Maxime Bernier has announced the name of his new federal political party.
In a speech delivered Friday, Bernier, who ran for leadership of the Conservative Party of Canada and later left. He called the party “intellectually and morally corrupt” and vowed to start his own movement.
Bernier, prior to leaving the Conservatives, received attention for tweets decrying “extreme multiculturalism,” and warned that “the cult of diversity will divide us into that have less and less in common, apart from their dependence on government in Ottawa.”
In a speech published to the People’s Party of Canada, Bernier elaborated on his vision and his reasons for choosing the party’s name.
“Today, we are taking a new and important step, with the unveiling of the name, logo and website of the new party, and the opening of our headquarter (sic) in Gatineau,” the speech’s text read.
“Why this name? Because it is time that the government put the Canadian people first when they make decisions and policies. It is time to put power back into the people’s hands.”
Bernier went on to say that Canadian politics has been “hijacked” by interest groups, cartels, lobbies, international organizations, corporate and union interests, and the interests of politicians and bureaucrats.
“This is why government never stops growing,” he said.
“Taxes and regulations never stop increasing. The Liberal government is out-of-control and out-of-touch. It has become unable to solve basic problems such as the migrant crisis and pipeline approval. We see it in the way the old parties try to attract votes and support. Not by offering solutions that appeal to all Canadians. But by pandering to various groups and dividing Canadians into little tribes that can be bought with promises, privileges and taxpayers’ money. Nobody speaks for all Canadians. Nobody speaks for the people.”
Bernier has vowed to run candidates in all 338 ridings in the 2019 general election and to be competitive everywhere. He has already raised $140,000 in donations, though he cannot yet issue tax receipts as an official party.
Also on Friday, Bernier released his party’s guiding principles to respect taxpayers, respect the constitution, equally respect all regions, provinces and territories and respect “respect our traditions, our history, and what makes Canada a unique place in the world, without trying to forcibly change it like the current Liberal government is doing.”
Speaking to CBC Friday, Bernier, who has been critical of Canada’s immigration policies and in his platform is calling for fewer refugees and family reunion immigrants while increasing the number of economic immigrants, said he will not welcome anyone who is against immigration for xenophobic reasons.
“Extreme people who are against immigration, they’re not welcome in this party. And it’s clear. I will have the privilege to choose the candidates that will run for this party and we’ll choose people who share the values of our party,” he told Power and Politics host Vassy Kapelos.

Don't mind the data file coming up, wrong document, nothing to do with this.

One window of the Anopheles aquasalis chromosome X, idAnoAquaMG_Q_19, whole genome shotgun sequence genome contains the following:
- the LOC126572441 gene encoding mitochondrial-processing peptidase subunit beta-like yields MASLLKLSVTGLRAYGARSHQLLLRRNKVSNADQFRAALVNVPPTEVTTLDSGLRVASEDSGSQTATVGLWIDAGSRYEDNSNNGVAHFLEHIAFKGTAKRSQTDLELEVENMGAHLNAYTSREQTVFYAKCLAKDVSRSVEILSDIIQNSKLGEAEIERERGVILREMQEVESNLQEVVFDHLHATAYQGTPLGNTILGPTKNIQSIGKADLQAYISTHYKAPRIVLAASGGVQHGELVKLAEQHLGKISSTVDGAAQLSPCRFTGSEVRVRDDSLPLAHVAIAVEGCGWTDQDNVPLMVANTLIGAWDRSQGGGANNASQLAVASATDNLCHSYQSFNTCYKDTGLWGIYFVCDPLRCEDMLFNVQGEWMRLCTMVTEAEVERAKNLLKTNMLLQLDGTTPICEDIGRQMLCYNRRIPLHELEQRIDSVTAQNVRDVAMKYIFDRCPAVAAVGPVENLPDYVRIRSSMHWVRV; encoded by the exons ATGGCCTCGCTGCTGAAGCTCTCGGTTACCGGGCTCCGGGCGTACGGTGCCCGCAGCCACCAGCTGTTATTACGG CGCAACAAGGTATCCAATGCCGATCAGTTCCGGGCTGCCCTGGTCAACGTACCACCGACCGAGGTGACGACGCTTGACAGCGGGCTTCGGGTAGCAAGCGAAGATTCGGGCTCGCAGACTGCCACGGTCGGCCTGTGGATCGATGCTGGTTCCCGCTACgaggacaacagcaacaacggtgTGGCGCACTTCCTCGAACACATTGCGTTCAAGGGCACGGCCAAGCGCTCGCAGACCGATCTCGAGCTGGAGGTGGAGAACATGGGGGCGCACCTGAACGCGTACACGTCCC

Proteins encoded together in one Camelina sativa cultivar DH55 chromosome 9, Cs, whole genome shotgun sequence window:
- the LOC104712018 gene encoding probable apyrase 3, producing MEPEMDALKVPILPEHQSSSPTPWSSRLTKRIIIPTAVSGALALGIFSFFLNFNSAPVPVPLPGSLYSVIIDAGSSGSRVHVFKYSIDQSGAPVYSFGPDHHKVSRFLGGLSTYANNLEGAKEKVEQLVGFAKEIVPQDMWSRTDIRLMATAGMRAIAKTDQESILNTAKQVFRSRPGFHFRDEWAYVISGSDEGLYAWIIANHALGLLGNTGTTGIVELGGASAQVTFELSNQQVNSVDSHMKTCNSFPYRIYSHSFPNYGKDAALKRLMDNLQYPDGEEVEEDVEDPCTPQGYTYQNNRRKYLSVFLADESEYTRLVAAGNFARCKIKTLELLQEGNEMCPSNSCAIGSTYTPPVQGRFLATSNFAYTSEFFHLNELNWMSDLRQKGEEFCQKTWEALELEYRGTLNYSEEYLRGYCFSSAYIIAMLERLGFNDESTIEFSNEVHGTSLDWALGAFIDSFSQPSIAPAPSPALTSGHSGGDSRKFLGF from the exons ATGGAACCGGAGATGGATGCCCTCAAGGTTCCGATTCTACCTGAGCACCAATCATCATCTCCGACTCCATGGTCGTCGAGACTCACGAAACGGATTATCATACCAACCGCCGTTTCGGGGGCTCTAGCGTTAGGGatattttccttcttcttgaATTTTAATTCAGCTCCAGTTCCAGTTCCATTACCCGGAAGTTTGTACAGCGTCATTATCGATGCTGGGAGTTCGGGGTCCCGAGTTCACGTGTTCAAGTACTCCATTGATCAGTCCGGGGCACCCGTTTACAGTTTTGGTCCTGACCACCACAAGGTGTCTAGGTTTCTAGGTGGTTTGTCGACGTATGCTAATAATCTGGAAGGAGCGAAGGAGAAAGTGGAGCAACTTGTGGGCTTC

Platform released online
Bernier’s People’s Party also unveiled its platform on its website. The platform pledges to remove interprovincial trade barriers, eliminate equalization and stop federal funding for health care, instead transferring tax points to the provinces, and to support a smaller government.
The platform also vowed to scrap the capital gains and carbon taxes and cut federal income taxes, as well as ending so-called corporate welfare.
Other platform points include privatizing Canada post to eliminate its monopoly on letter mail, ending supply management, reducing fees paid to the Grain Commission of Canada, privatizing airports and ending the CRTC’s restrictions on foreign investment in the telecom industry by deregulating the sector.
Bernier’s proposed policies on foreign affairs and immigration would see Canada phasing out foreign aid that doesn’t include global health crises or emergency funding. That would mean the ending of development aid which supports job training, farming technology and infrastructure building. It would also step back on peacekeeping missions in Africa and refocus on fighting “radical Islamic terrorism.”
Bernier would stop trying to please the “foreign affairs establishment” and the United Nations, which he called “dysfunctional.” As for immigration, Bernier called for a lowering on the number of immigrants from 300,000 to 250,000, as it was under former Prime Minister Stephen Harper. He also called for a reduction in family reunification and refugee immigrants, and an increase in economic immigrants. Bernier would increase resources for CSIS, the RCMP and immigration officials to do background checks, stop relying on the UN for refugee selection and stop what he sees as a change of the “cultural character and social fabric of Canada.”